The feminist establishment has long been waging a war against men (after all, you have to work against an oppressor to become liberated, so men must oppressors if women need liberation), but it has now become absurd: Sigmund, Carl, and Alfred note the University of Connecticut police investigating an incident in which a man passed near a woman while walking down the street.

First of all, they were both walking on a public street. He passed within a few feet of her, but did not talk to her or make physical contact. What about the incident merits a police report? How does this woman expect to function if mere proximity to a male makes her call for the authorities?

Second, why wasn’t she laughed off by the authorities? He didn’t attack her, he didn’t follow her, he was just another pedestrian on the street. I’ve read about Driving While Black; this is Walking While Male, or maybe just Being Male.

She may have been afraid, but it sure doesn’t sound like he did anything illegal.

I’d likely slice my fingers off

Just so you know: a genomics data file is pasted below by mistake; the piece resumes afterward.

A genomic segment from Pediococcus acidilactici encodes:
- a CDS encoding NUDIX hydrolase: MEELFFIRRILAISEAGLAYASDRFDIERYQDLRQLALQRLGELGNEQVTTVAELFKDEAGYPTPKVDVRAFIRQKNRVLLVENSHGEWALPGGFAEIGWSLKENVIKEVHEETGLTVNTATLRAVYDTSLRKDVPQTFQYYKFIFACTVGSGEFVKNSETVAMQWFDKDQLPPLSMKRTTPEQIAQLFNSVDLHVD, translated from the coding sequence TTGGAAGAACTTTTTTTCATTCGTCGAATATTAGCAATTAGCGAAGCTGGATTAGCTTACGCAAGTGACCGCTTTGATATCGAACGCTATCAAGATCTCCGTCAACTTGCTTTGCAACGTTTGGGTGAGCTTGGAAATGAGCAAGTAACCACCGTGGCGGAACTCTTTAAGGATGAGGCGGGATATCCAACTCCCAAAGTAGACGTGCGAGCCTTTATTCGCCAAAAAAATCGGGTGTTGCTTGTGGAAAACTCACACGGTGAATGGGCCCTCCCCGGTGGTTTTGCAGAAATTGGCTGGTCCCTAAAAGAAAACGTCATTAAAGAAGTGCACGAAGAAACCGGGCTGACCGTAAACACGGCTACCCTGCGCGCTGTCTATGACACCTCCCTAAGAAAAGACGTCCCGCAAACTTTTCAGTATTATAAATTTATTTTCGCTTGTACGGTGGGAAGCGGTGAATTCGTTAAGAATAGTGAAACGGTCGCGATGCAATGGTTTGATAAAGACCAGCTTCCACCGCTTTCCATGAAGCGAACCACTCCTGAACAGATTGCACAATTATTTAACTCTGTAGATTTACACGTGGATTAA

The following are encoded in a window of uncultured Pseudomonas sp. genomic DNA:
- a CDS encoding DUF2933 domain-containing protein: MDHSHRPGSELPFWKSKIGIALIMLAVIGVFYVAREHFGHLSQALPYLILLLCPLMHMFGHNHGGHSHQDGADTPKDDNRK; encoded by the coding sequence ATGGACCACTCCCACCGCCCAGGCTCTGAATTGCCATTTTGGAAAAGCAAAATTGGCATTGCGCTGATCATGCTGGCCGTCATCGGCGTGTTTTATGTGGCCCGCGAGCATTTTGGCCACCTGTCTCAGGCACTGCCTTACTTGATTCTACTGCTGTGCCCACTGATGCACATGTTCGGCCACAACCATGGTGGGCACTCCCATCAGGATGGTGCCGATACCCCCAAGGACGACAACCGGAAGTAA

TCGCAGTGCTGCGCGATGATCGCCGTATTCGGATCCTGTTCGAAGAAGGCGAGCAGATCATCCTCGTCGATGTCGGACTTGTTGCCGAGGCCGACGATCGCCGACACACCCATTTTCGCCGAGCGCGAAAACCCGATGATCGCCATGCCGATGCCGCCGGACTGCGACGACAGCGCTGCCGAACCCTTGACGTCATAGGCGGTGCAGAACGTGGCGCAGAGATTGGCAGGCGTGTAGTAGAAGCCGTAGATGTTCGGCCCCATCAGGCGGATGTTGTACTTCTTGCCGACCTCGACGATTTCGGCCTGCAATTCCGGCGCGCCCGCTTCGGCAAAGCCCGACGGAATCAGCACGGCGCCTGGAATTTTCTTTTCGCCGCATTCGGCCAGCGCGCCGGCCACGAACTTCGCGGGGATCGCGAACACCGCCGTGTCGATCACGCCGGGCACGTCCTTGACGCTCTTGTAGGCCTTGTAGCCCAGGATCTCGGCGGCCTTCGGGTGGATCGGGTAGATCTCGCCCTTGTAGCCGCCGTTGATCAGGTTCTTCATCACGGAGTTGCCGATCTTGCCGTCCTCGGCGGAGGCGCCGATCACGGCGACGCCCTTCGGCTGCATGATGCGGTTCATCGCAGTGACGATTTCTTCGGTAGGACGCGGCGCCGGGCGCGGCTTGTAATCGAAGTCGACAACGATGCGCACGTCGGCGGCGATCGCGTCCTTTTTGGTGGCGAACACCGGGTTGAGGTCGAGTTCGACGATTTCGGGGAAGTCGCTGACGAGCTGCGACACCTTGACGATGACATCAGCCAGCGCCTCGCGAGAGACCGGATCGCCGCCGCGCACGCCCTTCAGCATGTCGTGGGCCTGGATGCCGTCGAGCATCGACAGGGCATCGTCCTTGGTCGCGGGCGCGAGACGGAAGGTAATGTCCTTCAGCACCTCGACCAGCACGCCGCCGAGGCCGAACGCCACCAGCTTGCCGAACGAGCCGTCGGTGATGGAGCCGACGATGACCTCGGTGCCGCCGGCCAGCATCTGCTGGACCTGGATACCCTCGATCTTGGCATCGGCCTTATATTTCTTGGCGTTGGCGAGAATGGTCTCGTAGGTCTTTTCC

Thursday, February 19th, 2009

But it would be done with panache, if I were working with one of these high-end Japanese kitchen knives. Not that I could afford knives that cost that much, but I can dream, can’t I?

Cat 1, Dragon 0

Wednesday, February 18th, 2009

Cordwainer Smith wrote a well-known science fiction short story titled, “The Game of Rat and Dragon,” in which telepaths teamed with cats to protect spaceships from space-based predators.

The relationship between cats and dragons appears to have been taken from life.

I have a dragon skull that I had on display in my living room. It’s a cast resin sculpture that I picked up some years ago. It was on a high shelf on my entertainment center, where I figured it would be safe.

I was wrong.

Dragon skull

The missing small horn was with the skull; the missing large horn wasn’t. I believe that it’s under the entertainment center, which makes it pretty inaccessible. Guess I won’t be gluing that back anytime soon.

There’s an old Navy saying …

Monday, February 16th, 2009

A collision at sea can ruin your day.”

It can also ruin several careers. One of the “related content” articles says: